Have you ever thought about writing a book? During my sold-out book release party with my dear friend and client Grace Kraaijvanger, founder of The Hivery, she asked the room, “How many people want to write a book?” 75% of the people in the room raised their hands.
If you want insight into how the publishing process works, you’re in for a treat because today I talk to my literary agent, David Fugate, who shares advice about what it takes to publish a book.
David Fugate is the President & Founder of LaunchBooks Literary Agency at launchbooks.com. He has represented a wide range of bestselling fiction and nonfiction projects that have generated in excess of $50 Million for their authors, including Andy Weir, #1 New York Times bestselling author of The Martian, which was turned into the Golden Globe winning film starring Matt Damon and directed by Ridley Scott, Artemis, and Project Hail Mary, currently in development to become a film starring Ryan Gosling.
He also represents authors Chris Guillebeau, author of the New York Times bestselling The $100 Startup, Side Hustle, and The Happiness of Pursuit; Vanessa Van Edwards, author of the Wall Street Journal bestsellers Captivate and Cues; Megan Devine, author of the 300,000+ copy selling It’s Ok That You’re Not Ok; Jadah Sellner (that’s me!), author of She Builds with Harper Business, and many others.
“What book writing is about is impacting the world. It’s about impacting peoples’ lives, whether you’re writing fiction and trying to bring them a little bit of joy, or a book like yours where you’re trying to help people live a healthier, more balanced, and more rewarding life.”
— DAVID FUGATE
What you'll hear (and don't want to miss!)
How David has found that not all prospective authors are ready to launch a book right away [4:09]
What David sees as being the most challenging parts of the book publishing process for authors launching a book [15:16]
The key characteristics an author needs to manage the book writing journey successfully [21:39]
The good, the bad, and the ugly of publishing a book [15:39]
David’s own story of writing a book and how it looked for him as the author [27:38]
How the clientele he represents has evolved over the years, and why he says that he doesn’t necessarily follow trends [38:39]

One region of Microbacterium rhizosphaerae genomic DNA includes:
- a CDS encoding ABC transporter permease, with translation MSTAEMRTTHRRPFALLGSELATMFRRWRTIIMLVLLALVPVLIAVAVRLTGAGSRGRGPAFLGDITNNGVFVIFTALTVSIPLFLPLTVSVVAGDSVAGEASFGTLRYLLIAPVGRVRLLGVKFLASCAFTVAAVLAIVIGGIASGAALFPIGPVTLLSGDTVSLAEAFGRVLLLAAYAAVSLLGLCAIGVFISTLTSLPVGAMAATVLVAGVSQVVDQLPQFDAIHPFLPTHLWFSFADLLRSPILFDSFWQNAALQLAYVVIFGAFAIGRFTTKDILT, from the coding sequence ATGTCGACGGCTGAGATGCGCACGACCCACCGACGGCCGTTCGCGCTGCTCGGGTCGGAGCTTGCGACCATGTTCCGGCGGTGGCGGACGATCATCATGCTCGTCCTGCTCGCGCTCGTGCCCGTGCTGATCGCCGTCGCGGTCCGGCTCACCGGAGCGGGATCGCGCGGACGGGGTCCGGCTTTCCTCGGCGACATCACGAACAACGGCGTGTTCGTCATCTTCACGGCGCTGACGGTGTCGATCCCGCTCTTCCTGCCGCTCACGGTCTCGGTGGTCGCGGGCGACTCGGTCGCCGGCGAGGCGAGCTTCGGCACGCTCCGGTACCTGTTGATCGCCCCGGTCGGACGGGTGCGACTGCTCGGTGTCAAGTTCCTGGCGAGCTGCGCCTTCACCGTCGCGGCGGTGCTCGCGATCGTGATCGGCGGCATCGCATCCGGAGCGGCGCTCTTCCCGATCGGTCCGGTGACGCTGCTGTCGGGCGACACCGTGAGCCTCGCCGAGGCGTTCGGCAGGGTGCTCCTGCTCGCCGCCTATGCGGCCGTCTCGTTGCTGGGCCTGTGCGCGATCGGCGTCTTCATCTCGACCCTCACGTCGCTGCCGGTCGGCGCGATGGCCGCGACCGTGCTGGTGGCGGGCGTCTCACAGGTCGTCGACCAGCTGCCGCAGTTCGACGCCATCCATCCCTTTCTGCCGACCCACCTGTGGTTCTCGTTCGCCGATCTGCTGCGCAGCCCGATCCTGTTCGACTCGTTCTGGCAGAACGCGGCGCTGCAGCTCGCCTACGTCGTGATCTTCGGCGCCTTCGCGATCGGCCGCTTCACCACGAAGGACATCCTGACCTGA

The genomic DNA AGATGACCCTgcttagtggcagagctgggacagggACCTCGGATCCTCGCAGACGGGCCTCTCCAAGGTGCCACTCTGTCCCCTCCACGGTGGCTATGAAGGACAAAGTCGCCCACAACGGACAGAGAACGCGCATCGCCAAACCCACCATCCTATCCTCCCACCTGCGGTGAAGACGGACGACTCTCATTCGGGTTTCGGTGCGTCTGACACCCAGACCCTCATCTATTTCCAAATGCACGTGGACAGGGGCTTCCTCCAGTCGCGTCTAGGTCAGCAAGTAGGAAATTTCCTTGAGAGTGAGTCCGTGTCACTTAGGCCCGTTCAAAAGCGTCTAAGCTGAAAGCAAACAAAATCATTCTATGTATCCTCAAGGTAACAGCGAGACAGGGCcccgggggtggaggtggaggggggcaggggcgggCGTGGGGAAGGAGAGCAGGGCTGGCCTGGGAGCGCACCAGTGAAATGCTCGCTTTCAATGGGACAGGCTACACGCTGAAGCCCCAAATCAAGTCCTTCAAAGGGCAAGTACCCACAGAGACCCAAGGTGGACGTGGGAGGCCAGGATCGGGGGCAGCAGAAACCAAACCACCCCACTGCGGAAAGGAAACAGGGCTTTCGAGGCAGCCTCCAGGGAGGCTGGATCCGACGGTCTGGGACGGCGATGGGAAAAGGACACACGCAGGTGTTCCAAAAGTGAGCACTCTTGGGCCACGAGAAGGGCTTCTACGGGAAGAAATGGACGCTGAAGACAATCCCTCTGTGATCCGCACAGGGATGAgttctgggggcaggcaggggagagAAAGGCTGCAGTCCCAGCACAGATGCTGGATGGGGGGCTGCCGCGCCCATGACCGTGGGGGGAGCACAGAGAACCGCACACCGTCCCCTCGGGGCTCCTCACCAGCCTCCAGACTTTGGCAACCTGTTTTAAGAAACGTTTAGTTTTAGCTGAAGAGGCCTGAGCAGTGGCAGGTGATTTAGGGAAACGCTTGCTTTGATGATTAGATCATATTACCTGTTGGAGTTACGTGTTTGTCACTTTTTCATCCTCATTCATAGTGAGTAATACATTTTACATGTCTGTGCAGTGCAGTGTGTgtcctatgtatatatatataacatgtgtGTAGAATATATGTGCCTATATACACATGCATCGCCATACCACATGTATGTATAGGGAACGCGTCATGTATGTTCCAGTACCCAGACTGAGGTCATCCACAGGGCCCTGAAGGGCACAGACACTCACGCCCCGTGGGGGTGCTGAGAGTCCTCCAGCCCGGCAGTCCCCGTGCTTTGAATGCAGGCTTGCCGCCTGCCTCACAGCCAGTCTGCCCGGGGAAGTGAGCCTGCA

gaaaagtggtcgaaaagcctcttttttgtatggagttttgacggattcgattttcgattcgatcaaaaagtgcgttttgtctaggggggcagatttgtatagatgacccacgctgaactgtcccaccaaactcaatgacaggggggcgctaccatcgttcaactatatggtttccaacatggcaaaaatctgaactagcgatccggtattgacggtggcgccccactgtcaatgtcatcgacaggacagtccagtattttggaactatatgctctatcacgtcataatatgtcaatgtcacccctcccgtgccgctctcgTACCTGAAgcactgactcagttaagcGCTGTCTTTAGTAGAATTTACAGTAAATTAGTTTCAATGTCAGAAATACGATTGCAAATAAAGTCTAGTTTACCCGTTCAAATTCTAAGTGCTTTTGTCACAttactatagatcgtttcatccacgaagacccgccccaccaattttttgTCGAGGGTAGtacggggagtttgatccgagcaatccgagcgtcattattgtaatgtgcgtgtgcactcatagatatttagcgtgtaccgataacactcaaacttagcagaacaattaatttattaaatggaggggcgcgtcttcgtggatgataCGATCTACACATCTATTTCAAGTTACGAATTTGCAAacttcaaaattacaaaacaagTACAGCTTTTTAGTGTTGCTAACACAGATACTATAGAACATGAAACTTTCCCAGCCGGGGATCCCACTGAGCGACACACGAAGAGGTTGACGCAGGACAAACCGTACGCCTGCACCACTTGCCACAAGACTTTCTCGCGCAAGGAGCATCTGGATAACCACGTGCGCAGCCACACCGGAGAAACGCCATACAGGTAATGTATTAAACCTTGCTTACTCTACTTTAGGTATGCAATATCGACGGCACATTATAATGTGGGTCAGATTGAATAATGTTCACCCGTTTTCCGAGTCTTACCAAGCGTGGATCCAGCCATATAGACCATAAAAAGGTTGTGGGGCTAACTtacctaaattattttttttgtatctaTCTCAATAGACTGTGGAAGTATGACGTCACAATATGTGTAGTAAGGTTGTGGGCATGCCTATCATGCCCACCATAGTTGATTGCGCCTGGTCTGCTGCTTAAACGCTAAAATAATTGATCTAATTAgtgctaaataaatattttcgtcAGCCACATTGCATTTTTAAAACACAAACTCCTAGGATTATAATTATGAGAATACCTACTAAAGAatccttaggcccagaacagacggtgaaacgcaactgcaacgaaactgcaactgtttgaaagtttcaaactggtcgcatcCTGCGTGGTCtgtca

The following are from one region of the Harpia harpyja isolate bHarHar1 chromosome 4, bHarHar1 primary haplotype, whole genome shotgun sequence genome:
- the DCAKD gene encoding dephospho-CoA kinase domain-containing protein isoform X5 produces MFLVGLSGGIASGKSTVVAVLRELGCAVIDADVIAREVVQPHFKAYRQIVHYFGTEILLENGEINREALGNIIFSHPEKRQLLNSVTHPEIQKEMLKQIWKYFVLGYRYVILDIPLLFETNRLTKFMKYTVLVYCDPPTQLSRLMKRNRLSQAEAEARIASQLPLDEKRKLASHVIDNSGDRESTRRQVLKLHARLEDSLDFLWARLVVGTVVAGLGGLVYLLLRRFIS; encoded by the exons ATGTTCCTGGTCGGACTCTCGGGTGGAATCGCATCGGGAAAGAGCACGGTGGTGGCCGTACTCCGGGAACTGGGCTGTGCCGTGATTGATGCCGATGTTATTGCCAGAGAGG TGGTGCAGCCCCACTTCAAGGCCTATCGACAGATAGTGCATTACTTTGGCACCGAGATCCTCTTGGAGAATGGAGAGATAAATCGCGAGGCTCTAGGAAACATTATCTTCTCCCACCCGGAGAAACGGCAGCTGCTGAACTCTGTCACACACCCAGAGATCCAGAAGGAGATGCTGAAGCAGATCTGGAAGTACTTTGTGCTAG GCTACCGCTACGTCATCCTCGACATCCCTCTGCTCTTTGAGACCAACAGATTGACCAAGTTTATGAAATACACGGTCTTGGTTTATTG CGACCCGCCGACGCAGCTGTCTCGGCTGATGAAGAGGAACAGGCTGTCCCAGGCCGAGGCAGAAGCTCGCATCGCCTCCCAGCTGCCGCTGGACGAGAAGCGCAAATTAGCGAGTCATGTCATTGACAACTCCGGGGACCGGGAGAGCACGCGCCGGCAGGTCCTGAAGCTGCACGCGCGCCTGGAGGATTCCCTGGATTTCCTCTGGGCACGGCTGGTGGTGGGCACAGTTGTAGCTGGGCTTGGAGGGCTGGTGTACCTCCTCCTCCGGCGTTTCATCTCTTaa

What David loves best about getting to represent authors [37:42]
His best advice for someone thinking about publishing a book [47:39]
Tips and strategies for the launch phase of getting a book out into the world [61:51]
“Authors need help with different kinds of things, depending on what they’re doing. That overview is tricky to write no matter who you are, but if you already have a really good sense of what you want to write and why you want to write it, it’s a lot easier.” [David, 16:57]
“I find that the authors who sort of manage [the book writing process] the best, they complete one phase, shut it off for a bit, then they come back to it a little bit rejuvenated. It’s not easy, because it is slow. That is one thing about publishing that drives me completely bonkers still, is how long everything takes.” [David, 21:39]
“I don’t mind explaining how it works, because once you understand why a certain process happens the way it does, it makes sense. I actually enjoy talking about books, I enjoy talking about publishing, and I’m happy to do it.” [David, 35:57]
“Just because I don’t think something is worth representing, it doesn’t mean it’s not worth representing. It doesn’t mean it’s not sellable and it doesn’t mean it’s not going to be a good book, it just means it’s personally not interesting to me, [but] I’m only one perspective.” [David, 43:28]
“One of the things I love about being an agent is that I get a commission, a percentage, of whatever the author gets. The reason I like that is because if the author succeeds and I can help be a part of that, then I succeed.” [David, 46:16]
“We’re always talking about sales and things like that, but really what book writing is about is impacting the world. It’s about impacting peoples’ lives, whether that’s [through] entertainment if you’re writing fiction and you’re just trying to bring them a little bit of joy, or it’s a book like yours where you’re trying to help people live a healthier, more balanced, and more rewarding life, that’s what it’s about.” [David, 63:47]
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